Man of Steel led the box office in June with $248.6 million.
July 2, 2013
Following a record-setting May, the domestic box office continued to boom in to June. Thanks to sure-fire hits Man of Steel and Monsters University—and surprise performances from World War Z and Now You See Me—overall grosses came in at $1.25 billion, which is up a whopping 18 percent on June 2012.
June 2013 easily set a new record for the month by crushing June 2009's $1.09 billion. It was also the highest-grossing month ever outside of July, and was fifth-highest overall.
This always looked like a strong Summer, though few could have predicted that it would be this big: so far, Summer 2013 is up 15 percent over Summer 2012. At the end of April, year-to-date box office was down 12 percent, but that gap has now been closed to just two percent.
After setting a new opening weekend record for the month of June, Man of Steel ended the month in the top spot with $248.6 million. It's already out-grossed 2006's Superman Returns ($200 million), and despite a steep second weekend drop it's still in line for a final total around $300 million. Add in strong overseas grosses (it should get to $400 million) and this is a major win for Warner Bros. Monsters University took second place with $170.4 million through just 10 days in theaters. The movie opened to $82.4 million, which among Pixar movies is second only to Toy Story 3. It also held well in its second outing (off just 45 percent); while it's going to get beat up by Despicable Me 2, it should still wind up near $300 million at the end of its run.
Journalists have been writing World War Z's obituary for months, but ultimately audiences didn't care much about the behind-the-scenes drama: the zombie action movie shocked everyone when it opened to $66.4 million, and had already amassed $123.7 million through the end of the month. It's on pace for a final tally well over $180 million, and with good overseas grosses it should be well-positioned for a sequel.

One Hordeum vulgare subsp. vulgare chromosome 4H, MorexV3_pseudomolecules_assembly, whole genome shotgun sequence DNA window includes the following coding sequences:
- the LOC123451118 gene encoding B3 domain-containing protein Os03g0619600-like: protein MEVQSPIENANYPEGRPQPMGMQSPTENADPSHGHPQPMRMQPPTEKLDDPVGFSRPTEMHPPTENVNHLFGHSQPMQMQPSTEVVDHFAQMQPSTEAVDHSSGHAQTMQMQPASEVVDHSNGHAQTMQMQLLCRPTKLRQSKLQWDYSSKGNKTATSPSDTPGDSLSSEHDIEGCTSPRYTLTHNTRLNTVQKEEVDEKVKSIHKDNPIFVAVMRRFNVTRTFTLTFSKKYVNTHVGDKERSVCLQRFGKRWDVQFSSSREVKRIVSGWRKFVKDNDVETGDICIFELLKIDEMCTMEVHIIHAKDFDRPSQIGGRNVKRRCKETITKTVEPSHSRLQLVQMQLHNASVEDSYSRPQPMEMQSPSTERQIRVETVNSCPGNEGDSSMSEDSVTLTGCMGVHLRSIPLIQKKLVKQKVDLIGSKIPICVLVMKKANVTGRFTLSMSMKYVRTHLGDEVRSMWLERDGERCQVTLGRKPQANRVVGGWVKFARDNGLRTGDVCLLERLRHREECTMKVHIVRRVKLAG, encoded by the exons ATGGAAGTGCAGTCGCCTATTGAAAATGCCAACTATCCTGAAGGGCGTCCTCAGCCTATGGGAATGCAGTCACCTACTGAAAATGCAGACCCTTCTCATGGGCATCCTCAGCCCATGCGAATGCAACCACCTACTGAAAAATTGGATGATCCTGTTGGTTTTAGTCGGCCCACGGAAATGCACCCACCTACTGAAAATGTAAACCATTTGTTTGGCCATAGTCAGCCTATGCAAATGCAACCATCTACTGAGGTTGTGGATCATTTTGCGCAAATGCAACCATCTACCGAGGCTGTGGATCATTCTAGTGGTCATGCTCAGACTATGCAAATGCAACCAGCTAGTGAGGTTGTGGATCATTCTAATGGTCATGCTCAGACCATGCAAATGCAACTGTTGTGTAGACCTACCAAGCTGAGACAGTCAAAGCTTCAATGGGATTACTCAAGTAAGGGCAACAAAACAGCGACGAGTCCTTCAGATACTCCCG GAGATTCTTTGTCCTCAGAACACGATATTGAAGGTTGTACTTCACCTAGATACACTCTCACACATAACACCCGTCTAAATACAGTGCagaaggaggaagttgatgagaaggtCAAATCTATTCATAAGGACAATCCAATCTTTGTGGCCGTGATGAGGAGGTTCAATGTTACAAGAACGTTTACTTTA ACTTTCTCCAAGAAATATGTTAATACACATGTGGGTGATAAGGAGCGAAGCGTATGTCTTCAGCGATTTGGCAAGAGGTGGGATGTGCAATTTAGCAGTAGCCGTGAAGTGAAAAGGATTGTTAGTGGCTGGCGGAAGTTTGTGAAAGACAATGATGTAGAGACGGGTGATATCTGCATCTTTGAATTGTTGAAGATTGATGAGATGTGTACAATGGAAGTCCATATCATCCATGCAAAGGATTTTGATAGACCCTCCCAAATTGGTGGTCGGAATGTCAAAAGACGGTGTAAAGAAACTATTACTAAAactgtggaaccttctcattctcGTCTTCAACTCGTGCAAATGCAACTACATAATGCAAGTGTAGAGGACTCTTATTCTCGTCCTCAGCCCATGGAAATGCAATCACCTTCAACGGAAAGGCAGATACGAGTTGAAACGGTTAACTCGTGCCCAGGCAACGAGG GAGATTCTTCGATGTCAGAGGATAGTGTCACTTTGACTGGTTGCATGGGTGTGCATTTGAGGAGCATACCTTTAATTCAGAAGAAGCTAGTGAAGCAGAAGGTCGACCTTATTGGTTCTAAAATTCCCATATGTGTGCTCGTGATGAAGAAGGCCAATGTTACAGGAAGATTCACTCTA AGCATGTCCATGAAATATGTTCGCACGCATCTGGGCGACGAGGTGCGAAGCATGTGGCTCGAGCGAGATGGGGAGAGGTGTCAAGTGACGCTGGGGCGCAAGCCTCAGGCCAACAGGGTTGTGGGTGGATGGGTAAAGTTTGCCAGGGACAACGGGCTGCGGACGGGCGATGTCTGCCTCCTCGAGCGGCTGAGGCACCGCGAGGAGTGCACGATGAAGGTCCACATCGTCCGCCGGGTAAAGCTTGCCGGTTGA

More-so than World War Z, Now You See Me came out of nowhere to become what is arguably the biggest surprise so far this Summer. The magician thriller opened on the last day of May and, thanks to excellent word-of-mouth, had earned $104.8 million through the end of June. It's the latest feather-in-the-cap of Lionsgate/Summit, which has been on a roll since joining forces last January.
Rounding out the Top Five, Fast & Furious 6 added $86.8 million in June for a total of $233.4 million. That makes it the highest-grossing entry in the franchise so far; it's also sold the most tickets, which is a remarkable accomplishment for the sixth entry in a 12-year-old series. The movie is poised to ultimately earn well over $700 million worldwide, and the seventh outing is already scheduled for July 11, 2014.
As usual, there were a few disappointments, two of which were released by Sony/Columbia. Will and Jaden Smith sci-fi adventure After Earth opened poorly on the last day of May, and by the end of June it had all-but-ended its run at $58.2 million. Meanwhile, expensive actioner White House Down took in just $24.9 million on the final weekend of June, and won't come anywhere close to $100 million at the domestic box office. The Internship also performed poorly: despite reuniting the Wedding Crashers duo of Vince Vaughn and Owen Wilson, the Google comedy has grossed a paltry $41.7 million (less than one-fifth of Wedding Crashers's total).
Through the first half of the year, Disney leads the way among all studios with $887 million. That's thanks to Iron Man 3 (the highest-grossing movie of the year with over $405 million), Oz The Great and Powerful and Monsters University. With Monsters still going strong and The Lone Ranger opening on Wednesday, Disney will be the first studio to pass $1 billion this year.
While many of their movies have underperformed, Warner Bros. still ranks a close second with $869 million. Universal has also had a good year at $742 million so far. Among the Big Six studios, the lowest-grossing one so far is Sony, which has tallied a meager $376 million so far. This can mostly be attributed to a sparse early-year schedule, though it didn't help that After Earth performed so poorly.